Caffeine Can Offer a Myriad of Health Benefits

Caffeine Can Offer a Myriad of Health Benefits

Most people are aware of the typical benefits of caffeine like increased energy levels, enhanced focus, increased fat burning, and lower appetite, but caffeine is actually better for you than you might imagine. In fact, a recent report by the top nutritional committee in the US stated that not only can people stop worrying about health risks with caffeine, but that they may even consider increasing their consumption as evidence showed clear health benefits associated with up to five cups a day.

Coffee is better for you than you thought!

One of the key factors is the way caffeine affects the body. It alters the brain's natural state, increasing neuronal activity, sending a trigger to the pituitary glands and then signals to the adrenal glands to produce adrenaline (epinephrine.) Further stimulation is produced by blocking uptake receptors for adenosine, a neurotransmitter that amongst other things makes you feel sleepy.  And while adenosine levels drop, pleasure neurotransmitters like dopamine increase, which makes a caffeine a mood-booster as well.

Caffeine crosses the blood-brain barrier easily, and in just 15 minutes it stimulates the central nervous system, increasing alertness and focus, boosting metabolic function and decreasing reaction time. But beyond these, studies are coming out regularly that show all sorts of additional positive effects from caffeine. For example, neuroscientists report that it makes us more supportive of others in social situations and even helps reduce the risk of workplace accidents.

So these are all the usual benefits of caffeine, but here are some you probably didn't know about.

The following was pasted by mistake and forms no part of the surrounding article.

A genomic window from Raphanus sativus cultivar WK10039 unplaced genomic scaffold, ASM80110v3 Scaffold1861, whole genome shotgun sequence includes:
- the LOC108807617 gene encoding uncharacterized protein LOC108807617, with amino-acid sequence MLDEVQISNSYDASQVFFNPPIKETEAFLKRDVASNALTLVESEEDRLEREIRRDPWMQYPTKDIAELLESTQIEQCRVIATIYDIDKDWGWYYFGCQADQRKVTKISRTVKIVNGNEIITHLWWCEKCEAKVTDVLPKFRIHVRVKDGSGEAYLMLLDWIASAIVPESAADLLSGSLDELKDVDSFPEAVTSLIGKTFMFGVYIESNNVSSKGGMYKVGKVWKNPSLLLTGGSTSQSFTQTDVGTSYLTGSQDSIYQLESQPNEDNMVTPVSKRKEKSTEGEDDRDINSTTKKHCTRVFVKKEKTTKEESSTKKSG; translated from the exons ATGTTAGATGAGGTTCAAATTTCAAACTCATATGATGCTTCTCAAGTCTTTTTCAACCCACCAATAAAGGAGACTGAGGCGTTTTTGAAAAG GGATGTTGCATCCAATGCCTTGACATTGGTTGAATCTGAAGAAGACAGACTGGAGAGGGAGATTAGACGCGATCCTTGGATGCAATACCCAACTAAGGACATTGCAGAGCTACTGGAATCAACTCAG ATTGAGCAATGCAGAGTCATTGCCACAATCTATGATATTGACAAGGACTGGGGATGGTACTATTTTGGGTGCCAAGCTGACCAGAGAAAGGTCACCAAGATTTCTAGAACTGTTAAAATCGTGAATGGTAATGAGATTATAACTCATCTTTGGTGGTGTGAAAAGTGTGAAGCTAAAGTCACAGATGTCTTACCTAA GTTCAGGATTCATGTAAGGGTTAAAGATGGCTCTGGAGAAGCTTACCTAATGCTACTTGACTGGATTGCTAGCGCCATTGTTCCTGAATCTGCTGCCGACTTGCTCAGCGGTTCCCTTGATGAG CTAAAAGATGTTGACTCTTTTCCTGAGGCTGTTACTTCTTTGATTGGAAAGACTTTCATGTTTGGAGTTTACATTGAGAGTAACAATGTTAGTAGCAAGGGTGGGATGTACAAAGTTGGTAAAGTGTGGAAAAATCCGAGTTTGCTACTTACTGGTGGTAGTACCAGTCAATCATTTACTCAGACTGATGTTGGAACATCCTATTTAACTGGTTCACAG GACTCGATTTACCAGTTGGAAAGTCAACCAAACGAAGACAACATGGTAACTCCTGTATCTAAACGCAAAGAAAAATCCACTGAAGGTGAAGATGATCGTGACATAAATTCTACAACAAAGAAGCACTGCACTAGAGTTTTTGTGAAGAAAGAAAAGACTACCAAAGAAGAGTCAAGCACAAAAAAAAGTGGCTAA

First, coffee is packed with valuable nutrients, and is one of the best sources of anti-oxidants in the modern western diet. It contains health-boosters like magnesium, potassium, manganese and vitamins b2, b3, and b5.  Even though the levels per cup are relatively small, if you drink 3 or more cups a day, which is very common, the numbers become significant.

Anti-oxidants fight oxidation which means less stress on the body, less disease, better immune response, slower aging, and better overall health. When we start looking at all the clinical evidence, the benefits really start racking up. In two very large National Institute of Health studies, drinking coffee was actually associated with a 20% lower risk of death in men and a 26% lower risk in women http://annals.org/article.aspx?articleid=668690).

Caffeine and cognitive benefits:

Cognitive skills are also improved by caffeine. Studies show it improves memory recall and consolidation (Post-study caffeine administration enhances memory consolidation in humans) The cognitive benefits extend to helping with degenerative diseases. One study suggested that coffee drinkers are 65% less likely to develop Alzheimers (Does caffeine intake protect from Alzheimer's disease? L. Maia and A. De Mendonça, 3 JUL 2002, J Alzheimers Dis. 2010 http://www.ncbi.nlm.nih.gov/pubmed/20182026).